On Love

What is love? Next, to the meaning of life, that has been the most profound question asked by men since time immemorial. As I pass another milestone (birthday) I find myself ever closer to the grave, so what follows are my thoughts regarding this inevitable event.

Because this is so, it begs an important question; indeed, it proves the existence of God Himself. For God is love. And not just any god, but the Triune God of the Christian faith. For love can only exist among those three Persons, co-eternal and ever-existing. Anything short of that is a god who is only juridical, a covenant-keeper.

To be sure, God is those things as well. He is not only merciful but just as well. But always loving.

It is a profound blessing to be loved. But more especially to love. Speaking for myself, being a father has allowed me to approach (however dimly) the type of love that God has for His children. I think it’s true that the more we empty ourselves, the more we have to give. I believe that is what I am writing about here.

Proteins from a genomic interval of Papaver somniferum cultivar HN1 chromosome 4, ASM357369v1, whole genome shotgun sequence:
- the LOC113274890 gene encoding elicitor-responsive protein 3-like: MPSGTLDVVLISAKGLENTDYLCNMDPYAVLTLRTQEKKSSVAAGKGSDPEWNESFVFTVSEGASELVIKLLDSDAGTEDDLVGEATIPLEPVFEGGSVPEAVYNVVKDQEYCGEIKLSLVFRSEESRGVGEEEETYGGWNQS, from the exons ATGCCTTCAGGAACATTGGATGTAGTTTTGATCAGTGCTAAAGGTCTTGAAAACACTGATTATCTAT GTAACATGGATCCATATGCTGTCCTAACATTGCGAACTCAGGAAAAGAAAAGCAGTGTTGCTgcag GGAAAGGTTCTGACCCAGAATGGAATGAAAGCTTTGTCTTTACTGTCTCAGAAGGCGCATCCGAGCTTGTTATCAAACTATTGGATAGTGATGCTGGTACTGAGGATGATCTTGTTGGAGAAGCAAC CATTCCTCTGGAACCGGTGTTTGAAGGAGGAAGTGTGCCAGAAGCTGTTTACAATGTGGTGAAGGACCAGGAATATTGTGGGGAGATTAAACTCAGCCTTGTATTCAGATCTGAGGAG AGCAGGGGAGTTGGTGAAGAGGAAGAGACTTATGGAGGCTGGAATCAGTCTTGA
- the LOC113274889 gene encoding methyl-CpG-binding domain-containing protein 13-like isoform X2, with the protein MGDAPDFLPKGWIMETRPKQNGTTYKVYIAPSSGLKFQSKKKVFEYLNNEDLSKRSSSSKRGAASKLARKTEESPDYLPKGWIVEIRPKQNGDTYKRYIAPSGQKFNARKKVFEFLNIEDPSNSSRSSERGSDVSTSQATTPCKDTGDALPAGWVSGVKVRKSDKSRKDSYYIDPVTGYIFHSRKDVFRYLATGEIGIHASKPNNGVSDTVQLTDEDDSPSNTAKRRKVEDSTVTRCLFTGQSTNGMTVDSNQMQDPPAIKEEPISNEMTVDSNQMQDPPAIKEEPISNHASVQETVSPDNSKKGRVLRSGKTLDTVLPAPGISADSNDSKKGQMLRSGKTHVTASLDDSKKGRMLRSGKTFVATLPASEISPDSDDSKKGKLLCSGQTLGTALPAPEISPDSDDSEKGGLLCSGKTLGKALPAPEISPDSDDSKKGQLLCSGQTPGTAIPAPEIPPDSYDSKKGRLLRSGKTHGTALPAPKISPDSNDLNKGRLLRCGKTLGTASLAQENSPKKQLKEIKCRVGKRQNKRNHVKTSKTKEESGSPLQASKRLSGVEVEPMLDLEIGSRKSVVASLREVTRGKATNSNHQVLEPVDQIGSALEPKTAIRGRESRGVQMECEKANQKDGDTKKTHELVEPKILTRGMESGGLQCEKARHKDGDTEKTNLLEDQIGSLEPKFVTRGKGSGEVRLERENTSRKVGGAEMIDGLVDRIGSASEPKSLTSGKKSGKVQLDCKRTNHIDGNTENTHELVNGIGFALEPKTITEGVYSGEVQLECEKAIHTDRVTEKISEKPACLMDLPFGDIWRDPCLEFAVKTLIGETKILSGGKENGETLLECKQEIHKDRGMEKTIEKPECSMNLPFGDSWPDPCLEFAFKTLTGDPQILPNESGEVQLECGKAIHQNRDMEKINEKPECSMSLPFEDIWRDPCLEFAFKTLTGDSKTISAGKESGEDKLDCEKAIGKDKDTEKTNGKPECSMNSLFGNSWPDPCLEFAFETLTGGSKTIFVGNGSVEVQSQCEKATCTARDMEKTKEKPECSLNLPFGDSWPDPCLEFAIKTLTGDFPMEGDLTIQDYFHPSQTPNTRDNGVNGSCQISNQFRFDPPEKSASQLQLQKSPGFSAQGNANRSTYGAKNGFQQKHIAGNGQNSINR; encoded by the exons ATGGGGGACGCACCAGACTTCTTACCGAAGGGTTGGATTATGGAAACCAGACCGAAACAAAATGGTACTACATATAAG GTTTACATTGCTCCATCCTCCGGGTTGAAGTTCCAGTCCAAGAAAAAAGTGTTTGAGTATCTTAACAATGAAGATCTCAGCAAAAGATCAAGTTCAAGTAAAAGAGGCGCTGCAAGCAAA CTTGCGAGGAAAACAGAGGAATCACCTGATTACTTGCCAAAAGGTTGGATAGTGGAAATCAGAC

It shouldn’t stop there, however. It should radiate outward to others as well. If possible, to the whole world. This I believe is the essence of monasticism. Most of us are not capable of such an all-encompassing love and so the Lord, in His mercy allows us to experience this love for another person. And if it transpires within a Christian context, it can be truly wonderful.

To experience such love is a blessing beyond measure. I pray that each and every one of you will be blessed to do so. We need it, I need it, the world needs it.



  1. Greatly Saddened says

    Belated Happy Birthday and thank you so much for sharing your beautiful thoughts on love.